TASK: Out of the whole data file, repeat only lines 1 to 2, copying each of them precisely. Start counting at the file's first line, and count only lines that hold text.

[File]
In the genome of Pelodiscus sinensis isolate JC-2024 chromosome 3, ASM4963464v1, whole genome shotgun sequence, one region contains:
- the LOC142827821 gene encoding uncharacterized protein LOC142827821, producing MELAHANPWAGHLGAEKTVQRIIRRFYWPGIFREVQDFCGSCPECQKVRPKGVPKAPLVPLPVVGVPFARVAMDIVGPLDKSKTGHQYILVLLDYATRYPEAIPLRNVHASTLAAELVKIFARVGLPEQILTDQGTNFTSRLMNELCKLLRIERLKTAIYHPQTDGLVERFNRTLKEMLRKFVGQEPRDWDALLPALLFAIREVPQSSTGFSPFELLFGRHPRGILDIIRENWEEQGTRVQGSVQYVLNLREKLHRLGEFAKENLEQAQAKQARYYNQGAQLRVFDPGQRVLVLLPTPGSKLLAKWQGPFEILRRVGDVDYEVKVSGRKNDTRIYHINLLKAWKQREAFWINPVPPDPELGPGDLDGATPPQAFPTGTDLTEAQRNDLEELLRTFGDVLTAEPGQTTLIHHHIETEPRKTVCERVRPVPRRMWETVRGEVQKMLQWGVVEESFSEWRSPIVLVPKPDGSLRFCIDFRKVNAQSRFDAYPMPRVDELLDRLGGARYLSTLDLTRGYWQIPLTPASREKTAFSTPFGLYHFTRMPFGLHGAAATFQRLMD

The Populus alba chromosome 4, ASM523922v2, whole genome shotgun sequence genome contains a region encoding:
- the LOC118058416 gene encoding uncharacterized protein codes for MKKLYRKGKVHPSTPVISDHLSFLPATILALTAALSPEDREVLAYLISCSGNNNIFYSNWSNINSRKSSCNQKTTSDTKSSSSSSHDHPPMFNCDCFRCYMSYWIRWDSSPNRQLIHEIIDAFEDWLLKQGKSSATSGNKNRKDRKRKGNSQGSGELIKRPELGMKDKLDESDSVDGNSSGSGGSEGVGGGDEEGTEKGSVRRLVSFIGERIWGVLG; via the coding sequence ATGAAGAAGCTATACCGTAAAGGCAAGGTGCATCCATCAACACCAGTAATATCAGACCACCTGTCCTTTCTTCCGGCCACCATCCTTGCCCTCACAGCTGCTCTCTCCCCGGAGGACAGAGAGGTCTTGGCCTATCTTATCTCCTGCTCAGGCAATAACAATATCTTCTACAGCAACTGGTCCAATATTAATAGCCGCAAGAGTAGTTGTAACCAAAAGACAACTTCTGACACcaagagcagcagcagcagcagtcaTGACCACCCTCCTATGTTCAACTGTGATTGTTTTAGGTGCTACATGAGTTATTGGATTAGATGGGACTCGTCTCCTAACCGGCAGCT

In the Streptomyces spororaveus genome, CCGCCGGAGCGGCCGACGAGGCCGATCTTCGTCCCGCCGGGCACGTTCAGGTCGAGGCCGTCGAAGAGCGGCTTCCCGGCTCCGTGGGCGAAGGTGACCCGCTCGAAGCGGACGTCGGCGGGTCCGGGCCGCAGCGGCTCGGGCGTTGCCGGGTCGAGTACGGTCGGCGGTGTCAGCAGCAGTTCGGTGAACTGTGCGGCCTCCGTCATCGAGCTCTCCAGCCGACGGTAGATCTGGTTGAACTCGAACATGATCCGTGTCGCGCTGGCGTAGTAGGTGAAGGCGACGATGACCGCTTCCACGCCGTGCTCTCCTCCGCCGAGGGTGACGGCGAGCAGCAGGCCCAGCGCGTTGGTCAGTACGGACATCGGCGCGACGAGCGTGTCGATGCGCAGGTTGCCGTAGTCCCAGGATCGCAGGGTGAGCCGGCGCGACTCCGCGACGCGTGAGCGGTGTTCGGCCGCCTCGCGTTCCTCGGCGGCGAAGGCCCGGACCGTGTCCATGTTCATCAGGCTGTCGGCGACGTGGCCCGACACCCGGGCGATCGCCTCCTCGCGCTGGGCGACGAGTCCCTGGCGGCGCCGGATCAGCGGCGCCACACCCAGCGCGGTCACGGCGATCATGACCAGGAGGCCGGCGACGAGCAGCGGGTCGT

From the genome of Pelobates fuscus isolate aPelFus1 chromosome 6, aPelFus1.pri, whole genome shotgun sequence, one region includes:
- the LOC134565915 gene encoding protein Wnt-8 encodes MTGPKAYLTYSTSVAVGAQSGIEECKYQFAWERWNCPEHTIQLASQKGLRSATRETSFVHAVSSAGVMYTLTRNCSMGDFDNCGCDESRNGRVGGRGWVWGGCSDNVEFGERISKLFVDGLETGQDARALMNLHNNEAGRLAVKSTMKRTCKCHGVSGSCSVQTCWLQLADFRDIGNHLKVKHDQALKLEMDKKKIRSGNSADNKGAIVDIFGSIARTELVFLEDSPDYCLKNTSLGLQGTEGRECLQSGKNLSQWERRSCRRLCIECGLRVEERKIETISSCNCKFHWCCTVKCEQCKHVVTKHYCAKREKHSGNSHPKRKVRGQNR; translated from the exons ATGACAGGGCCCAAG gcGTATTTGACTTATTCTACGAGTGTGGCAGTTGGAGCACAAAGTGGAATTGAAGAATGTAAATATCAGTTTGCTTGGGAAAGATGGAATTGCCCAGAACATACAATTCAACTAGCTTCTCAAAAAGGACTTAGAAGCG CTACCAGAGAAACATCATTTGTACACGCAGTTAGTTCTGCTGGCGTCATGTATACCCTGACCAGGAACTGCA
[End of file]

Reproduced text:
In the genome of Pelodiscus sinensis isolate JC-2024 chromosome 3, ASM4963464v1, whole genome shotgun sequence, one region contains:
- the LOC142827821 gene encoding uncharacterized protein LOC142827821, producing MELAHANPWAGHLGAEKTVQRIIRRFYWPGIFREVQDFCGSCPECQKVRPKGVPKAPLVPLPVVGVPFARVAMDIVGPLDKSKTGHQYILVLLDYATRYPEAIPLRNVHASTLAAELVKIFARVGLPEQILTDQGTNFTSRLMNELCKLLRIERLKTAIYHPQTDGLVERFNRTLKEMLRKFVGQEPRDWDALLPALLFAIREVPQSSTGFSPFELLFGRHPRGILDIIRENWEEQGTRVQGSVQYVLNLREKLHRLGEFAKENLEQAQAKQARYYNQGAQLRVFDPGQRVLVLLPTPGSKLLAKWQGPFEILRRVGDVDYEVKVSGRKNDTRIYHINLLKAWKQREAFWINPVPPDPELGPGDLDGATPPQAFPTGTDLTEAQRNDLEELLRTFGDVLTAEPGQTTLIHHHIETEPRKTVCERVRPVPRRMWETVRGEVQKMLQWGVVEESFSEWRSPIVLVPKPDGSLRFCIDFRKVNAQSRFDAYPMPRVDELLDRLGGARYLSTLDLTRGYWQIPLTPASREKTAFSTPFGLYHFTRMPFGLHGAAATFQRLMD